“No study has ever established that stages of grief actually exist, and what are defined as such can’t be called stages. Grief is the normal and natural emotional response to loss.... No matter how much people want to create simple, bullet-point guidelines for the human emotions of grief, there are no stages of grief that fit any two people or relationships.”

Friedman’s assessment comes from daily encounters with people experiencing grief in his practice. University of Memphis psychologist Robert A. Neimeyer confirms this analysis. He concluded in his scholarly book Meaning Reconstruction and the Experience of Loss (American Psychological Association, 2001):

“At the most obvious level, scientific studies have failed to support any discernible sequence of emotional phases of adaptation to loss or to identify any clear end point to grieving that would designate a state of ‘recovery.’”

Nevertheless, the urge to compress the complexities of life into neat and tidy stages is irresistible. Psychoanalyst Sigmund Freud insisted that we moved through five stages of psychosexual development: oral, anal, phallic, latency and genital. Developmental psychologist Erik H. Erikson countered with eight stages: trust vs. mistrust (infant); autonomy vs. doubt (toddler); initiative vs. guilt (preschooler); industry vs. inferiority (school-age period); identity vs. role confusion (adolescent); intimacy vs. isolation (young adult); generativity vs. stagnation (middle age); and integrity vs. despair (older adult). Harvard University psychologist Lawrence Kohlberg postulated that our moral development progresses through six stages: parental punishment, selfish hedonism, peer pressure, law and order, social contract and principled conscience.

Why stages? We are pattern-seeking, storytelling primates trying to make sense of an often chaotic and unpredictable world. A stage theory works in a manner similar to a species-classification heuristic or an evolutionary-sequence schema. Stages also fit well into a chronological sequence where stories have set narrative patterns.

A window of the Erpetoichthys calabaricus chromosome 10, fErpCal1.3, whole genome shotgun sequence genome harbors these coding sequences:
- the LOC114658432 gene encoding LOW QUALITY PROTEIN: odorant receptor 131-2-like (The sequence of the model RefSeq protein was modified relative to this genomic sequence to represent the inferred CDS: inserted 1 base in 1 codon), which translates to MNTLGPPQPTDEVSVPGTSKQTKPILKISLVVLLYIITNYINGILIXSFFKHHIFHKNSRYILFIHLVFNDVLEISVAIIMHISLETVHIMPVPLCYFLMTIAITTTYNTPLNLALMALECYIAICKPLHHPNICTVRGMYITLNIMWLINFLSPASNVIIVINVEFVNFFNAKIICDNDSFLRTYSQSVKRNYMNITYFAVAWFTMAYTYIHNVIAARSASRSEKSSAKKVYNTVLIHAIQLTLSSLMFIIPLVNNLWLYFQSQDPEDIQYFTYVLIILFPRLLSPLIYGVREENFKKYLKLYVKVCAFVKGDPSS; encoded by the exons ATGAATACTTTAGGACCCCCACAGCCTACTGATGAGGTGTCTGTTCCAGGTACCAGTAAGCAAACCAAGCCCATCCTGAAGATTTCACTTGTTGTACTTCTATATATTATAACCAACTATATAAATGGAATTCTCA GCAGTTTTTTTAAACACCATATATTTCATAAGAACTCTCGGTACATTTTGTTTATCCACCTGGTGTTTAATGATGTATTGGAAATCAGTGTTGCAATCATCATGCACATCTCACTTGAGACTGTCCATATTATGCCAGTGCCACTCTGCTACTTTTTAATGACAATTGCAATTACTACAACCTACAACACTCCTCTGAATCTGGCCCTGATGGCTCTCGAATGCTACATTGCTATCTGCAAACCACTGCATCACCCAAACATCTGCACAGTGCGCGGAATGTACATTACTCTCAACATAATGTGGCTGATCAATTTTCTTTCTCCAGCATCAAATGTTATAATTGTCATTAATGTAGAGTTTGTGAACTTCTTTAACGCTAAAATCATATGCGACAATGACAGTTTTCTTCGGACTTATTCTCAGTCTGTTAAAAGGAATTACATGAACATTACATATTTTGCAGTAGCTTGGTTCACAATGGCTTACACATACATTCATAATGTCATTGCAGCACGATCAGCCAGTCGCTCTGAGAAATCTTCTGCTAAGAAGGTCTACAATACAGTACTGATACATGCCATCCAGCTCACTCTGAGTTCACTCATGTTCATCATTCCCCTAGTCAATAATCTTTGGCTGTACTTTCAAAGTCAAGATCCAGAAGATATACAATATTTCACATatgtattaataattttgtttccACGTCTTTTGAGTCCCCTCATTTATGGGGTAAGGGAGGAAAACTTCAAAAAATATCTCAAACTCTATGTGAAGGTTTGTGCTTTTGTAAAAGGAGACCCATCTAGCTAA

Stage theories “impose order on chaos, offer predictability over uncertainty, and optimism over despair,”

explained social psychologist Carol Tavris, author of The Mismeasure of Woman (Touchstone, 1993) and co-author, with Elliot Aronson, of Mistakes Were Made (But Not by Me) (Harcourt, 2007), in an interview with me. “One appeal of stage theories is that they tell a story—they give us a narrative to live by (‘you feel this now, but soon ...’). In cognitive psychology and also in ‘narrative psychotherapy,’ there has been a lot of work on the importance of storytelling. Some therapists now make this idea explicit, helping clients change a negative, self-defeating narrative (‘look at all I suffered’) into a positive one (‘I not only survived but triumphed’).”

What’s wrong with stages?

First, Tavris noted, “in developmental psychology, the notion of predictable life stages is toast."

"Those stage theories reflected a time when most people marched through life predictably: marrying at an early age; then having children when young; then work, work, work; then maybe a midlife crisis; then retirement; then death. Those ‘passages’ theories evaporated with changing social and economic conditions that blew the predictability of our lives to hell.”

Second, Tavris continued, “is the guilt and pressure the theories impose on people who are not feeling what they think they should. This is why consumers of any kind of psychotherapy or posttraumatic intervention that promulgates the notion of ‘inevitable’ stages should be skeptical and cautious.”

Stages are stories that may be true for the storyteller, but that does not make them valid for the narrative known as science.

Note: This story was originally printed with the title, "Stage Fright".

Five Stages article:

Debunking Stages article: